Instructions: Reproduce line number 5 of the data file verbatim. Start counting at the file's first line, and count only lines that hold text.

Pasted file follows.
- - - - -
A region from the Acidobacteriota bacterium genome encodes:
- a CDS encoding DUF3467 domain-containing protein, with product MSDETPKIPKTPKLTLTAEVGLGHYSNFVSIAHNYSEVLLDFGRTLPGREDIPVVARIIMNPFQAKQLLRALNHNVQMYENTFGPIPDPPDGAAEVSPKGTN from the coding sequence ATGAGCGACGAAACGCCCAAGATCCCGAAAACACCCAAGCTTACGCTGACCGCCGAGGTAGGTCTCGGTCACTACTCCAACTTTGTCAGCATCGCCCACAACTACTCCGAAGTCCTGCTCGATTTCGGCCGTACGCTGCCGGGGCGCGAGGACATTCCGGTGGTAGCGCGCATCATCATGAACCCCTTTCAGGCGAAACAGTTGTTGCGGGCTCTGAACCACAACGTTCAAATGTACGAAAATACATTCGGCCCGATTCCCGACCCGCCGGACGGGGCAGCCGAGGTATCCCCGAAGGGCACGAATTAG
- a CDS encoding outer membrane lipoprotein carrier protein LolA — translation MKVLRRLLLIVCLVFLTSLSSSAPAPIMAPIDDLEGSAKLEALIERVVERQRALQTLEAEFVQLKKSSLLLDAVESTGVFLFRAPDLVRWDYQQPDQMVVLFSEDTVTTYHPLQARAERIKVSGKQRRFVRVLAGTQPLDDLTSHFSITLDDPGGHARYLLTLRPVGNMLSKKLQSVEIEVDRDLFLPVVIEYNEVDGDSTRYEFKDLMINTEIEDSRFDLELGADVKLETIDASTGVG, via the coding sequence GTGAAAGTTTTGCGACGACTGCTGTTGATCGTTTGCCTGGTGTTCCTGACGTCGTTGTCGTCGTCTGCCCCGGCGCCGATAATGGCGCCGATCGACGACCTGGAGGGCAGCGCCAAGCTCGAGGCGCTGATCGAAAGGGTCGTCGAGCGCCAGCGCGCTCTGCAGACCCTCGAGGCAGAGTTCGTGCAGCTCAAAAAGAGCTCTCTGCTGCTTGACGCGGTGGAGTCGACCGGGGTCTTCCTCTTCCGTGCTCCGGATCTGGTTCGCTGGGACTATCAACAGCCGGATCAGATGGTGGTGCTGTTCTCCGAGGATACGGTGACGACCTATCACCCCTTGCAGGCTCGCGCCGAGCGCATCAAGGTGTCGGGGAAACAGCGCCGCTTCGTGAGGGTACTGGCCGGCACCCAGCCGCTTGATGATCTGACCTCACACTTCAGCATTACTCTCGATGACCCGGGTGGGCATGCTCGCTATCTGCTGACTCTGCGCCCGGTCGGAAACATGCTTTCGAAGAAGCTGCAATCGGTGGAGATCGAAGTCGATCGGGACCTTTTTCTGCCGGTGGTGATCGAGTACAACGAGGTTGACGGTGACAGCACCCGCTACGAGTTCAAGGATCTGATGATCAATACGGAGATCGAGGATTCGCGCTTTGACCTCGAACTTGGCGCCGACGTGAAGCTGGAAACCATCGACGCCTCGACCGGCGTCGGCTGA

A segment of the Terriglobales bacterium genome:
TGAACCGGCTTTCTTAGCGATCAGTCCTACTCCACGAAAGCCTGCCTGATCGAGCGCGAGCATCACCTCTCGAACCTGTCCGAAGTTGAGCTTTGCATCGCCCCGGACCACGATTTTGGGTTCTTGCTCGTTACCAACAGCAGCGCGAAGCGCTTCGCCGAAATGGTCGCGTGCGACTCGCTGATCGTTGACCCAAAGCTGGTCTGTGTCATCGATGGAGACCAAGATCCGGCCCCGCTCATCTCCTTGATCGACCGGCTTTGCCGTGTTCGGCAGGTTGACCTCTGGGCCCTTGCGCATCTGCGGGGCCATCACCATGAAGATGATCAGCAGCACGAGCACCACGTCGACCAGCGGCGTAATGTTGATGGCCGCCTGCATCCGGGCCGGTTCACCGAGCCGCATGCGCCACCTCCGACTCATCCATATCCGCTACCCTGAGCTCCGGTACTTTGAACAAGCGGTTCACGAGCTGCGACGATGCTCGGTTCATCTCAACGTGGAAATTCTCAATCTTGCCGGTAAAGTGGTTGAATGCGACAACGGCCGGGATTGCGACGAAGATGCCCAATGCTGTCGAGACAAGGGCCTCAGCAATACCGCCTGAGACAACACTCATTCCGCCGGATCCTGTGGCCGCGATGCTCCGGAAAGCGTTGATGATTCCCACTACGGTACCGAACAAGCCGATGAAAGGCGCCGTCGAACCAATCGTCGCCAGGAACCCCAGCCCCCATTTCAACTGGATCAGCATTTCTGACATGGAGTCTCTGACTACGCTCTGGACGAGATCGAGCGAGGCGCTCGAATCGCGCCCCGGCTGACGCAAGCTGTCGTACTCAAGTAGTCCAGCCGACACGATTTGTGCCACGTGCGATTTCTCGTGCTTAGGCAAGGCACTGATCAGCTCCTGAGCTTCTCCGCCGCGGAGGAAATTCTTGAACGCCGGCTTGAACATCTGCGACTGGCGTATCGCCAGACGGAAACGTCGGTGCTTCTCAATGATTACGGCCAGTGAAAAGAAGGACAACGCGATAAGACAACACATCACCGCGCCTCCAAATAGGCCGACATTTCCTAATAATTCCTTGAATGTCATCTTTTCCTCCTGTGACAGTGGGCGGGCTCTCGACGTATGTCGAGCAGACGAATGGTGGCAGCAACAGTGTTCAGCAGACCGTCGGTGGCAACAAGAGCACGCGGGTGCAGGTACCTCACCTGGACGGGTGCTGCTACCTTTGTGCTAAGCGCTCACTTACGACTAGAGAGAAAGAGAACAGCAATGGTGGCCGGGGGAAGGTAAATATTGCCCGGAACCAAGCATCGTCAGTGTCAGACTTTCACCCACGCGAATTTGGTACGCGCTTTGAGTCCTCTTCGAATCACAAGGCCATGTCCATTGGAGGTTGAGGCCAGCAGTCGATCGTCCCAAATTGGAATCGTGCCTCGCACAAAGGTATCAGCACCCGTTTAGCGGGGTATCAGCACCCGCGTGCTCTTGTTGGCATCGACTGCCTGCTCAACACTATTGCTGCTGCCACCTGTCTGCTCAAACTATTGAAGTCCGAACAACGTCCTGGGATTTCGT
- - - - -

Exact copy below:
TGAACCGGCTTTCTTAGCGATCAGTCCTACTCCACGAAAGCCTGCCTGATCGAGCGCGAGCATCACCTCTCGAACCTGTCCGAAGTTGAGCTTTGCATCGCCCCGGACCACGATTTTGGGTTCTTGCTCGTTACCAACAGCAGCGCGAAGCGCTTCGCCGAAATGGTCGCGTGCGACTCGCTGATCGTTGACCCAAAGCTGGTCTGTGTCATCGATGGAGACCAAGATCCGGCCCCGCTCATCTCCTTGATCGACCGGCTTTGCCGTGTTCGGCAGGTTGACCTCTGGGCCCTTGCGCATCTGCGGGGCCATCACCATGAAGATGATCAGCAGCACGAGCACCACGTCGACCAGCGGCGTAATGTTGATGGCCGCCTGCATCCGGGCCGGTTCACCGAGCCGCATGCGCCACCTCCGACTCATCCATATCCGCTACCCTGAGCTCCGGTACTTTGAACAAGCGGTTCACGAGCTGCGACGATGCTCGGTTCATCTCAACGTGGAAATTCTCAATCTTGCCGGTAAAGTGGTTGAATGCGACAACGGCCGGGATTGCGACGAAGATGCCCAATGCTGTCGAGACAAGGGCCTCAGCAATACCGCCTGAGACAACACTCATTCCGCCGGATCCTGTGGCCGCGATGCTCCGGAAAGCGTTGATGATTCCCACTACGGTACCGAACAAGCCGATGAAAGGCGCCGTCGAACCAATCGTCGCCAGGAACCCCAGCCCCCATTTCAACTGGATCAGCATTTCTGACATGGAGTCTCTGACTACGCTCTGGACGAGATCGAGCGAGGCGCTCGAATCGCGCCCCGGCTGACGCAAGCTGTCGTACTCAAGTAGTCCAGCCGACACGATTTGTGCCACGTGCGATTTCTCGTGCTTAGGCAAGGCACTGATCAGCTCCTGAGCTTCTCCGCCGCGGAGGAAATTCTTGAACGCCGGCTTGAACATCTGCGACTGGCGTATCGCCAGACGGAAACGTCGGTGCTTCTCAATGATTACGGCCAGTGAAAAGAAGGACAACGCGATAAGACAACACATCACCGCGCCTCCAAATAGGCCGACATTTCCTAATAATTCCTTGAATGTCATCTTTTCCTCCTGTGACAGTGGGCGGGCTCTCGACGTATGTCGAGCAGACGAATGGTGGCAGCAACAGTGTTCAGCAGACCGTCGGTGGCAACAAGAGCACGCGGGTGCAGGTACCTCACCTGGACGGGTGCTGCTACCTTTGTGCTAAGCGCTCACTTACGACTAGAGAGAAAGAGAACAGCAATGGTGGCCGGGGGAAGGTAAATATTGCCCGGAACCAAGCATCGTCAGTGTCAGACTTTCACCCACGCGAATTTGGTACGCGCTTTGAGTCCTCTTCGAATCACAAGGCCATGTCCATTGGAGGTTGAGGCCAGCAGTCGATCGTCCCAAATTGGAATCGTGCCTCGCACAAAGGTATCAGCACCCGTTTAGCGGGGTATCAGCACCCGCGTGCTCTTGTTGGCATCGACTGCCTGCTCAACACTATTGCTGCTGCCACCTGTCTGCTCAAACTATTGAAGTCCGAACAACGTCCTGGGATTTCGT